Travis Scott makes a resounding return after his debut album Rodeo with his sophomore release Birds in the Trap Sing McKnight. Although Rodeo had its undeniable downfalls, it was a well-crafted albeit artful and experimental album from the Houston born hip-hop artist. When discussing Scott’s artistry, it seems that his content doesn’t quite go deeper than the surface-level-cool and the excitement of the sound. This was true for Rodeo, and it remains true for Birds in the Trap Sing McKnight. Scott’s music, although enjoyable, trippy, and at times thrilling, is ultimately a little hollow and too lofty.
Two songs that stand out are “Way Back” and “SDP Interlude.” Both feature fascinating sounds and create an almost psychedelic head space for the listener, something Scott excels at. “Way Back” is grounded in deep vocals that resound from the back, creating a slow, yet exciting sound that is fresh in comparison to the relatively derivative lyrics. “SDP Interlude” is more of an experiment. While it is unconventional, it is also painfully repetitive. The female voice is soothing and contrasts well with its vibrating, dizzying qualities, with Scott’s.
The track “Biebs in the Trap” is layered with metaphorical meaning, but stumbles lazily in conveying something deeper. The sound is again trippy and energetic, but it is overall a derivative song with little to offer the listener who wants more beyond the surface level drabble about the drug-filled, party lifestyle the Scott dwells on.
Young Thug has little to offer on “Pick up the Phone,” and the same goes for Kendrick Lamar’s presence on “Goosebumps.” Kendrick Lamar seems to fade in the spotlight of his own greatness as his verse on “Goosebumps” pales in comparison to his usual standards. The track, however, is one of the most entertaining on the album. Scott and Lamar flow and work well together, and the overall sound is pleasing and smooth. “Pick up the Phone” is equally fun and features a smooth sound with some apt vocal interjections from Young Thug. In his verse, lyrically speaking, Young Thug does not offer much to the piece other than his usual entertaining jumble of words. However, he and Scott flow exceptionally well. Young Thug’s scratchy sound balances well with Scott’s deeper tone, which helps the track achieve a suave sound.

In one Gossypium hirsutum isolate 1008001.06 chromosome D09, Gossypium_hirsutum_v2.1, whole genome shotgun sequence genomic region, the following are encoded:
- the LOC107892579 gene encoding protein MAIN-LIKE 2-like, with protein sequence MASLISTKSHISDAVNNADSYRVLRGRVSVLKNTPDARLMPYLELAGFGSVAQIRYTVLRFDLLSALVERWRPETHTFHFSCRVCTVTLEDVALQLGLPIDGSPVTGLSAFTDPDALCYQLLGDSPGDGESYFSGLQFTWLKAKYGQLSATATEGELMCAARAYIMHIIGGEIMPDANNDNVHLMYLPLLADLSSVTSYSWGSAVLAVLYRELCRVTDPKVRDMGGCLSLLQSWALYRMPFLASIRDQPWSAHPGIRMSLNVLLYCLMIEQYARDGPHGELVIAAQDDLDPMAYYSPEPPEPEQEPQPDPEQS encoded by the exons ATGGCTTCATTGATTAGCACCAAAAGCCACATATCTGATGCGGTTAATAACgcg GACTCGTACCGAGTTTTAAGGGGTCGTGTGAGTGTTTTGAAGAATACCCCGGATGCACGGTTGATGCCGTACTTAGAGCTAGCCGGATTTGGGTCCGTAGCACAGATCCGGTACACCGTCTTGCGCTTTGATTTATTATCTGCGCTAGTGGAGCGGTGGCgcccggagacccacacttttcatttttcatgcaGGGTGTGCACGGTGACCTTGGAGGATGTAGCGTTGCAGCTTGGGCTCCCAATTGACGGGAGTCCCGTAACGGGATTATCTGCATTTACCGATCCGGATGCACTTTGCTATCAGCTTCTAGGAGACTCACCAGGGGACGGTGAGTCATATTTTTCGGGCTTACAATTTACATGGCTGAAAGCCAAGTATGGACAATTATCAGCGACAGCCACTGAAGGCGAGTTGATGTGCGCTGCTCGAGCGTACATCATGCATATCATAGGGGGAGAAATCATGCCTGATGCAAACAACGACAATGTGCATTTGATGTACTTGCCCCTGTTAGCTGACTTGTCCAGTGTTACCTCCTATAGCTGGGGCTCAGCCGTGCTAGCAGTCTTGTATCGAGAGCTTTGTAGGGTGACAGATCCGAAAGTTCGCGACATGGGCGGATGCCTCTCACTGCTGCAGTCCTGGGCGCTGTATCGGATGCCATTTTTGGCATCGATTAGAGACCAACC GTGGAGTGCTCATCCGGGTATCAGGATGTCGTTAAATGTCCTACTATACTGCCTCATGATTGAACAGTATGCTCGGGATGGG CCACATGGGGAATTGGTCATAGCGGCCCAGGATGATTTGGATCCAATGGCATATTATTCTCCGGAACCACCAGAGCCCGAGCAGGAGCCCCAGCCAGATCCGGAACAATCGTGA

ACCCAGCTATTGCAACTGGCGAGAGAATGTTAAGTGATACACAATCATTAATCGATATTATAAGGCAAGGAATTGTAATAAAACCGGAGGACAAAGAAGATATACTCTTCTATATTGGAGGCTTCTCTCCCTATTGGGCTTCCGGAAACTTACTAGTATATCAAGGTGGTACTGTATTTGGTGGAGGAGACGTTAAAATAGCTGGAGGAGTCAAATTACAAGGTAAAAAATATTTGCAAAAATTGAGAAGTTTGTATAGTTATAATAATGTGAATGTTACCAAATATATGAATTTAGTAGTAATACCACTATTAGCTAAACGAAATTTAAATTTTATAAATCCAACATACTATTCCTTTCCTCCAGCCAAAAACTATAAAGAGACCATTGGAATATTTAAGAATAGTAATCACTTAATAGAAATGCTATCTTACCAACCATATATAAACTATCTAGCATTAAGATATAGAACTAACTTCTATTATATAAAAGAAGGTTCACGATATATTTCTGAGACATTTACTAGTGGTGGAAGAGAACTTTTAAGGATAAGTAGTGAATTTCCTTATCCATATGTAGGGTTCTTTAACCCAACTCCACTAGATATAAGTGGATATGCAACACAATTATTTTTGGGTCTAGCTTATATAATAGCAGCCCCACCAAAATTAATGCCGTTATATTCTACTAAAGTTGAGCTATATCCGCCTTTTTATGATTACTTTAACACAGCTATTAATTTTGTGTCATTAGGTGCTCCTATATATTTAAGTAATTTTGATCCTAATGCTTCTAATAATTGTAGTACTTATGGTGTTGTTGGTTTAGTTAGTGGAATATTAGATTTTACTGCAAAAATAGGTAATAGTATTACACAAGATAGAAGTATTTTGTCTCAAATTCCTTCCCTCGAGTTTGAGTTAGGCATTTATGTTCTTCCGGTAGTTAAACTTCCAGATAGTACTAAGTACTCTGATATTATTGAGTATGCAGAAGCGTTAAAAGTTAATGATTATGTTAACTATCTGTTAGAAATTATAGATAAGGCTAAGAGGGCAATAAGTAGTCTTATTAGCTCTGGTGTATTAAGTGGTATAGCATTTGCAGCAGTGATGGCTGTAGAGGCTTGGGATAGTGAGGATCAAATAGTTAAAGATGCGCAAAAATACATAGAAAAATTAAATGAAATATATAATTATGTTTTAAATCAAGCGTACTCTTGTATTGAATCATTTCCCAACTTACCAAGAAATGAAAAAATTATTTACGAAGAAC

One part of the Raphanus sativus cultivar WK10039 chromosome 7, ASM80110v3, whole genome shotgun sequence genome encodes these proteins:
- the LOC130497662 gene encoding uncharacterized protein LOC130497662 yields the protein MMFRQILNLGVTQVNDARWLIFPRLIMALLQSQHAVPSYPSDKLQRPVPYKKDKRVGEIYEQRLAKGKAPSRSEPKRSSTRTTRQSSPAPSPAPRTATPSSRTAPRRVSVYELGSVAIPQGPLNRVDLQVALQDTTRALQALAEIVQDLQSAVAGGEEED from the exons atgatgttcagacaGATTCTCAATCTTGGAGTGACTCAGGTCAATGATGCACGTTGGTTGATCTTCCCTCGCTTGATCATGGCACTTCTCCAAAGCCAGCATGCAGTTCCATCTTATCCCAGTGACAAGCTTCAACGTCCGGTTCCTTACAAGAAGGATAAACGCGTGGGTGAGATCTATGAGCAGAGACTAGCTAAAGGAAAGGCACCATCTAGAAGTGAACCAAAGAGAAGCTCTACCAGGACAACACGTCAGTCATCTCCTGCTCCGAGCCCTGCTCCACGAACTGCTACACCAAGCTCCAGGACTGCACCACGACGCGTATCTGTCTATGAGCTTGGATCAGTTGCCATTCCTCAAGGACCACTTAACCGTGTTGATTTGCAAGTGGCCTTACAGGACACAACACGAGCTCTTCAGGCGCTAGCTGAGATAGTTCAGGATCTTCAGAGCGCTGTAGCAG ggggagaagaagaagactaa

“Sweet Sweet” is again derivative, and although it is a bouncing track, it has little energy to offer. “First Take” is a bit of an upgrade, but again falls a bit flat within Scott’s realm of heightened, trippy sounds. “Lose” offers the best of Scott’s kaleidoscope vision, and although the convoluting scratching noises can get annoying, Cassie adds some needed freshness to the vocals of the track.
Simply, Travis Scott presents a generally lazy effort at compiling an artful, layered trip of an album. The potential is certainly present, and tracks like “Lose” and “SDP Interludes” highlight what could have been. The instrumentals in both tracks are strong, but most importantly they stand out in a colorful way. Scott explores new territory in regards to sound with these pieces, and although all of it may not work, the artistic drive is apparent. In most of the rest of Birds in the Trap Sing McKnight, however, Scott’s vision is not as far-reaching. It would be too harsh to say Birds in the Trap Sing McKnight does not have potential, but the overall content leaves the listener feeling that Scott’s process was either rushed or he was simply too lazy to dive deeper into his own artistic vision and sound.
Featured Image By Grand Hustle Records